How the Limbic Map can help to identify & plan the perception of brand colors

The Limbic Map has been designed by the German market research insitute Gruppe Nymphenburg and helps to identify the perception of a brand logo and visual identity by looking at a human being´s primary instincts and brain areas.

In marketing, we know that colors are a key element to create certain emotions and perceptions among customers when it comes to logo and packaging design or the color setting of an ad. But how exactly do colors work in our brain? With their Limbic Map, Gruppe Nymphenburg sheds light on this question, and we are going to reveal the most important elements today.

The divisions of our brain

Our brain activities follow some basic functions that are deeply wired into our being and are hard to overcome. Business people make all their decisions based on facts and figures? Wrong! Because even in completely unemotional situations, such as reading the terms & conditions of a contract, there is some underlying emotion helping us to navigate through life, and that doesn´t stop at the CEO´s door either.

Mainly, we are driven by a red, yellow and blue/green area according to the Limbic Map, that steers our decisions. Red, not hard to guess, stands for the dominant, performance-driven part of our personality, that wants to hunt, fight and win. The yellow area is the playful, child-like area that drives us to learn new things, get inspired and stay curious throughout our life. And the blue/green part is the balance in our lives, caring about the family, creating a cozy home and living in harmony with others.

Of course, none of us is 100% one type with only one kind of feelings, since all human beings are a mix of different “brain types”, also according to the different situations we are in in life. But we do have a tendency to lean towards the one or the other area, which makes it possible for marketeers to predict, which target group will be more likely to be attracted by a new campaign or the color of a logo.

How to use the limbic map in product marketing for food & beverages

Visual marketing is not just about a nice picture that creates appetite appeal with regard to your food & beverage product. It also has to be aligned with your company´s Visual Identity, so that consumers can identify it with your brand. A poster by Coca-Cola will always be red, right? Otherwise, the consumer´s association with the brand would not be triggered and the campaign would not meet its target.

Therefore, you should make sure right from the start that your brand colors are meeting the right criteria and are symbolic for what you would like to express with your brand. In all following marketing activities, from packaging to POS displays, online ads and Social Media feeds, a certain color scheme helps your consumer to always identify your brand, so that it can grow bigger and bigger and stay top of mind in your customer´s relevant set of brands to be purchased.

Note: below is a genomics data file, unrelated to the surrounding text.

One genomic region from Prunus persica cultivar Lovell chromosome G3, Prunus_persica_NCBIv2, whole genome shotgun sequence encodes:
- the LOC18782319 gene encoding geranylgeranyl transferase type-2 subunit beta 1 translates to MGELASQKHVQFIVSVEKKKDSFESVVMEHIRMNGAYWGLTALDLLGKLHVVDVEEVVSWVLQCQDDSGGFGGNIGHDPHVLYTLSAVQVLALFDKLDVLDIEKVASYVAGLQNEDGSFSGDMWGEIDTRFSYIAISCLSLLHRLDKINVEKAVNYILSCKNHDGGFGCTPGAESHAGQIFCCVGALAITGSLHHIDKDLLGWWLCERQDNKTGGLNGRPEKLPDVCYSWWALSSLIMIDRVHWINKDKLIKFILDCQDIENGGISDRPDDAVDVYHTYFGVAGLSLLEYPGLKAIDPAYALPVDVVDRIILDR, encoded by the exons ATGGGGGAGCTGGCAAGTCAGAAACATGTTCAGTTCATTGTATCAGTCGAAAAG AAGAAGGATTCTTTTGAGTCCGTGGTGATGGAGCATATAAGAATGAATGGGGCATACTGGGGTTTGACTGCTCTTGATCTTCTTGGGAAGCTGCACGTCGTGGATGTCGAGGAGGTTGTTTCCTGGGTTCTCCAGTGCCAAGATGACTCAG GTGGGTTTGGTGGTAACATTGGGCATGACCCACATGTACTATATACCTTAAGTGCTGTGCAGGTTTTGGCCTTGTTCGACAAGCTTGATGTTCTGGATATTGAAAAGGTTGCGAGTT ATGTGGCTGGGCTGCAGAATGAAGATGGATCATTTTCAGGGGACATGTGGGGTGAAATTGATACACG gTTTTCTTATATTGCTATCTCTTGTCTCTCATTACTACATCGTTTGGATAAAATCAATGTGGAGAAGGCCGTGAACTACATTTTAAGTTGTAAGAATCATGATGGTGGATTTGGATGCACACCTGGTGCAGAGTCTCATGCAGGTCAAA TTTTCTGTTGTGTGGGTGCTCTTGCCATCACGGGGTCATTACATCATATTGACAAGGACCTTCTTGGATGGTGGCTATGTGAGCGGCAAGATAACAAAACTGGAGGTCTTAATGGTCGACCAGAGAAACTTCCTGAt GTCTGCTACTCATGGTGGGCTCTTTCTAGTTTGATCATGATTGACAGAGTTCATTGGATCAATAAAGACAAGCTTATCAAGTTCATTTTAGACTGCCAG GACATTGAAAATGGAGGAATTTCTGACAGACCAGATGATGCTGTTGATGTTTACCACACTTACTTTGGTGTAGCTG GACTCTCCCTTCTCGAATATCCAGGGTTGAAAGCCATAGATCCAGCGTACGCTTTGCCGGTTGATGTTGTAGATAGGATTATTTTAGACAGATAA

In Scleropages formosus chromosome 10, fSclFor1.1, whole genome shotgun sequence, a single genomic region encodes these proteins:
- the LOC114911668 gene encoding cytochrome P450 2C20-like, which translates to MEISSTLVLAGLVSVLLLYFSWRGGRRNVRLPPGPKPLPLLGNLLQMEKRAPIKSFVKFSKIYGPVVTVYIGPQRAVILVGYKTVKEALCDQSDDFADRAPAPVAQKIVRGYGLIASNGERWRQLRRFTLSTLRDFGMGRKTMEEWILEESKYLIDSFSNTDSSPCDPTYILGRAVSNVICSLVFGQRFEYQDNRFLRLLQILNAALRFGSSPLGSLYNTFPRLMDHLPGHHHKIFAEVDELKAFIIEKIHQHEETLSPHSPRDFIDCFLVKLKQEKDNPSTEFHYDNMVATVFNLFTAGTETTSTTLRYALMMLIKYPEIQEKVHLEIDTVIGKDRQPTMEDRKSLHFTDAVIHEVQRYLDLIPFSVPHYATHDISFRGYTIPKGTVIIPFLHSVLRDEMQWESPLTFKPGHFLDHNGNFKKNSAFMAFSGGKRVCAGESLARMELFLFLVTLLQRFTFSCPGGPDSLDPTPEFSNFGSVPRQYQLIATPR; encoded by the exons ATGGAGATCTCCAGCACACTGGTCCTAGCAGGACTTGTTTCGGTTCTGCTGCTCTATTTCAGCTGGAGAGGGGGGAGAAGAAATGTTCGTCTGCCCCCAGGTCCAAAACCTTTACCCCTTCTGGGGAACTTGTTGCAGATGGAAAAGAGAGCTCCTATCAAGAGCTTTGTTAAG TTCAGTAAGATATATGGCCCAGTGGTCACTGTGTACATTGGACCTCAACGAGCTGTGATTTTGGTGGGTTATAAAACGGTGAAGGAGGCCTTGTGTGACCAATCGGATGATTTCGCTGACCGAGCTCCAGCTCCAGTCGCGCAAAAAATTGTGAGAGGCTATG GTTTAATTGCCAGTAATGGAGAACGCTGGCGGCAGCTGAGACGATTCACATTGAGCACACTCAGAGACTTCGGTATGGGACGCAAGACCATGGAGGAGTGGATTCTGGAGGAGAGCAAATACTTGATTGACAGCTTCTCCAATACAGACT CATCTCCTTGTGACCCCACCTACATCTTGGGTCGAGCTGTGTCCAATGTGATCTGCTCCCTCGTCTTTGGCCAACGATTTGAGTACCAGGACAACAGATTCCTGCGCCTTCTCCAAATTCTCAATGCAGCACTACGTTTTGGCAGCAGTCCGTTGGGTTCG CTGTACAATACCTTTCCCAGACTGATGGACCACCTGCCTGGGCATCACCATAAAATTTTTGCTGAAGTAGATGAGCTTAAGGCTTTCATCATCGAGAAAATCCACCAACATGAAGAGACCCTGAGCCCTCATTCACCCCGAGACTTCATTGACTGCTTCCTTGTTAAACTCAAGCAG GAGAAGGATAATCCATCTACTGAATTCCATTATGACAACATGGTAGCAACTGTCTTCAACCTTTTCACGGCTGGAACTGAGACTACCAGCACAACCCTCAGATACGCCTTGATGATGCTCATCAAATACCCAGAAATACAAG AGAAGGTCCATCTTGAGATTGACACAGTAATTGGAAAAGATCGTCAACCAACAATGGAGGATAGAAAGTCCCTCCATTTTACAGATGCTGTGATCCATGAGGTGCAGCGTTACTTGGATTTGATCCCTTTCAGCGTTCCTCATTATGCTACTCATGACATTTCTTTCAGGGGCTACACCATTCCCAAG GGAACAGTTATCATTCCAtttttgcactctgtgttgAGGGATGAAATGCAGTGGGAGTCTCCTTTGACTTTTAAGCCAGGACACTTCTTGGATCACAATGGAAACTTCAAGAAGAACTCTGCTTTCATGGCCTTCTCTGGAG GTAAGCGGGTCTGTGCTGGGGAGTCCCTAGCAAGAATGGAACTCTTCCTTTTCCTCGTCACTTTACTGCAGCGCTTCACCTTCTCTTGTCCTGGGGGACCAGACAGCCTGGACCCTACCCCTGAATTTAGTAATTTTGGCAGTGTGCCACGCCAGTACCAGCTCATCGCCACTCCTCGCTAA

When you design a new ad campaign, try not only to stay within your given color scheme, but also play with the arrangements of objects, text and buttons and the balance of colors within the ad. Brands and products can also use a lot of other design and text elements next to colors in order to speak to the different brain areas of consumers. Especially when you run expensive campaigns, you want to always meet the campaign´s target and create exactly the right feeling and activity within your target group. The color and size of buttons, for example, can play a crucial role in how an ad is perceived and which action a consumer takes, so testing different possibilities in the beginning to see, how the perception changes, is always a good idea to stay on track and – in the end – possibly save a lot of money that will not be wasted. Here is an easy example of a printer ad that is displayed in three different ways in order to attract different target groups:

The playful and curious type of person - stimulance - will probably be most likely attracted to a "Limited Edition" offer, since this symbolizes that you have to be a quick decision maker that dares to dive into the unknown to get the best final result. A dominant consumer will seek the highest bargain since that makes him or her the smartest of all customers and be ahead of the game. And a balance-oriented consumer will take a look at social proof from others to make the best decision, so a "most popular" ranking in addition to the ad can make a lot of sense.

And what if you have a brand new product or brand to be designed?

If your brand is a new, exciting energy drink for the real hunters and fighters out there, what about a red touch to all your marketing material to symbolize strength and power? A kid´s beverage is maybe better of with a yellow touch, to make sure little adventurers will be drawn to it. And a healthy convenience food solution for the whole family might be best designed in different green tones, to reflect its health benefits to the caring parents. As these are very easy examples, there is of course a lot to think about for the individual case.

Which color scheme to use, which main and sub-colors to choose, how to balance them out in the bigger picture and which other design and text elements to integrate? If you would like to get some help with these or other questions from our experienced design team, just send us a message to

We are looking forward to bringing colour into play!

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